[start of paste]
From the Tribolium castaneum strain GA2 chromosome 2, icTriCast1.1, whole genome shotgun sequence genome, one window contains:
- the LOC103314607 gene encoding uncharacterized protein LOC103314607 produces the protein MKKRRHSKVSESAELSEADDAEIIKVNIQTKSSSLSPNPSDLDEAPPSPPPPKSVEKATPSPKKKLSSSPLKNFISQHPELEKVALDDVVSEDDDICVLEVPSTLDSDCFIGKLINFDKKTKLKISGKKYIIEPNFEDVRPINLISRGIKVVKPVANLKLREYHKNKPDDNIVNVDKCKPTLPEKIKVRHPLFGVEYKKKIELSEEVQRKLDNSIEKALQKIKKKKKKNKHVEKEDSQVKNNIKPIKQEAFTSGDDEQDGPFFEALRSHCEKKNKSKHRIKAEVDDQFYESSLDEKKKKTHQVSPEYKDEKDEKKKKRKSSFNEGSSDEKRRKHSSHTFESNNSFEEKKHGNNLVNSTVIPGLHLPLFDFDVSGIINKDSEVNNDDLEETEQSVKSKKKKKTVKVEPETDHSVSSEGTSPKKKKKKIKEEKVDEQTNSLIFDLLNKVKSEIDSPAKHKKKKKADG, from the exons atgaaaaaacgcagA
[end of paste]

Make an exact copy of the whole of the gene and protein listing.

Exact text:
From the Tribolium castaneum strain GA2 chromosome 2, icTriCast1.1, whole genome shotgun sequence genome, one window contains:
- the LOC103314607 gene encoding uncharacterized protein LOC103314607 produces the protein MKKRRHSKVSESAELSEADDAEIIKVNIQTKSSSLSPNPSDLDEAPPSPPPPKSVEKATPSPKKKLSSSPLKNFISQHPELEKVALDDVVSEDDDICVLEVPSTLDSDCFIGKLINFDKKTKLKISGKKYIIEPNFEDVRPINLISRGIKVVKPVANLKLREYHKNKPDDNIVNVDKCKPTLPEKIKVRHPLFGVEYKKKIELSEEVQRKLDNSIEKALQKIKKKKKKNKHVEKEDSQVKNNIKPIKQEAFTSGDDEQDGPFFEALRSHCEKKNKSKHRIKAEVDDQFYESSLDEKKKKTHQVSPEYKDEKDEKKKKRKSSFNEGSSDEKRRKHSSHTFESNNSFEEKKHGNNLVNSTVIPGLHLPLFDFDVSGIINKDSEVNNDDLEETEQSVKSKKKKKTVKVEPETDHSVSSEGTSPKKKKKKIKEEKVDEQTNSLIFDLLNKVKSEIDSPAKHKKKKKADG, from the exons atgaaaaaacgcagA